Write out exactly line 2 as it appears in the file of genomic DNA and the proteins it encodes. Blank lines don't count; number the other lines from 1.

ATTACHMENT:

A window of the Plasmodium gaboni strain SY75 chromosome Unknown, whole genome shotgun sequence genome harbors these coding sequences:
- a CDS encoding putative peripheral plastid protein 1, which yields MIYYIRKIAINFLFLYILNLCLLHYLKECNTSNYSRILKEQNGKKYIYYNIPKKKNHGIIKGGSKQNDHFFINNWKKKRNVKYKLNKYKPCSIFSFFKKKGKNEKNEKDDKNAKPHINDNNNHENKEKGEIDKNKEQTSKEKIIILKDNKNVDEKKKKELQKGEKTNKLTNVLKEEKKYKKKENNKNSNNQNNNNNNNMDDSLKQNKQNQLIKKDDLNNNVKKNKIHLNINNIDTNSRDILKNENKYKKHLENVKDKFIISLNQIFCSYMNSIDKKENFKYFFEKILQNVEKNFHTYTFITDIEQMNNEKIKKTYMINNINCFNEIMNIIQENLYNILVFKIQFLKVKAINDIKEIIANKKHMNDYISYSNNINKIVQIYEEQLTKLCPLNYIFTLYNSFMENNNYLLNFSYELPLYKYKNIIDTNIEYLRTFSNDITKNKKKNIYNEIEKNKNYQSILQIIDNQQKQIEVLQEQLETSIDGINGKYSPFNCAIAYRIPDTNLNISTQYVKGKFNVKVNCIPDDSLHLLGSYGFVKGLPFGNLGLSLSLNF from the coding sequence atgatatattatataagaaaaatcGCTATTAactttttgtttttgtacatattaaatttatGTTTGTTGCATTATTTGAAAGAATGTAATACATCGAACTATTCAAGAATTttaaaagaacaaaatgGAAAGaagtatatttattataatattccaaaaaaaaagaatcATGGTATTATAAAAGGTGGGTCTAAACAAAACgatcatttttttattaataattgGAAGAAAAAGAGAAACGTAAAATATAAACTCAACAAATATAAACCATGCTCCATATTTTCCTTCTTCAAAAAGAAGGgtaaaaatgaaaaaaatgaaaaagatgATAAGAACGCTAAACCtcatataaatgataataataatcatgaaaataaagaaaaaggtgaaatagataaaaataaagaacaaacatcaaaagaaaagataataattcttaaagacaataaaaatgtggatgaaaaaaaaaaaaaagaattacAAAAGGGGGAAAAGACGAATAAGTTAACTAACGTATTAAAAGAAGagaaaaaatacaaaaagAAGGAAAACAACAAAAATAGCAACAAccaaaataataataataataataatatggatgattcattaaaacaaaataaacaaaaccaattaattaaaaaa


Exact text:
- a CDS encoding putative peripheral plastid protein 1, which yields MIYYIRKIAINFLFLYILNLCLLHYLKECNTSNYSRILKEQNGKKYIYYNIPKKKNHGIIKGGSKQNDHFFINNWKKKRNVKYKLNKYKPCSIFSFFKKKGKNEKNEKDDKNAKPHINDNNNHENKEKGEIDKNKEQTSKEKIIILKDNKNVDEKKKKELQKGEKTNKLTNVLKEEKKYKKKENNKNSNNQNNNNNNNMDDSLKQNKQNQLIKKDDLNNNVKKNKIHLNINNIDTNSRDILKNENKYKKHLENVKDKFIISLNQIFCSYMNSIDKKENFKYFFEKILQNVEKNFHTYTFITDIEQMNNEKIKKTYMINNINCFNEIMNIIQENLYNILVFKIQFLKVKAINDIKEIIANKKHMNDYISYSNNINKIVQIYEEQLTKLCPLNYIFTLYNSFMENNNYLLNFSYELPLYKYKNIIDTNIEYLRTFSNDITKNKKKNIYNEIEKNKNYQSILQIIDNQQKQIEVLQEQLETSIDGINGKYSPFNCAIAYRIPDTNLNISTQYVKGKFNVKVNCIPDDSLHLLGSYGFVKGLPFGNLGLSLSLNF from the coding sequence atgatatattatataagaaaaatcGCTATTAactttttgtttttgtacatattaaatttatGTTTGTTGCATTATTTGAAAGAATGTAATACATCGAACTATTCAAGAATTttaaaagaacaaaatgGAAAGaagtatatttattataatattccaaaaaaaaagaatcATGGTATTATAAAAGGTGGGTCTAAACAAAACgatcatttttttattaataattgGAAGAAAAAGAGAAACGTAAAATATAAACTCAACAAATATAAACCATGCTCCATATTTTCCTTCTTCAAAAAGAAGGgtaaaaatgaaaaaaatgaaaaagatgATAAGAACGCTAAACCtcatataaatgataataataatcatgaaaataaagaaaaaggtgaaatagataaaaataaagaacaaacatcaaaagaaaagataataattcttaaagacaataaaaatgtggatgaaaaaaaaaaaaaagaattacAAAAGGGGGAAAAGACGAATAAGTTAACTAACGTATTAAAAGAAGagaaaaaatacaaaaagAAGGAAAACAACAAAAATAGCAACAAccaaaataataataataataataatatggatgattcattaaaacaaaataaacaaaaccaattaattaaaaaa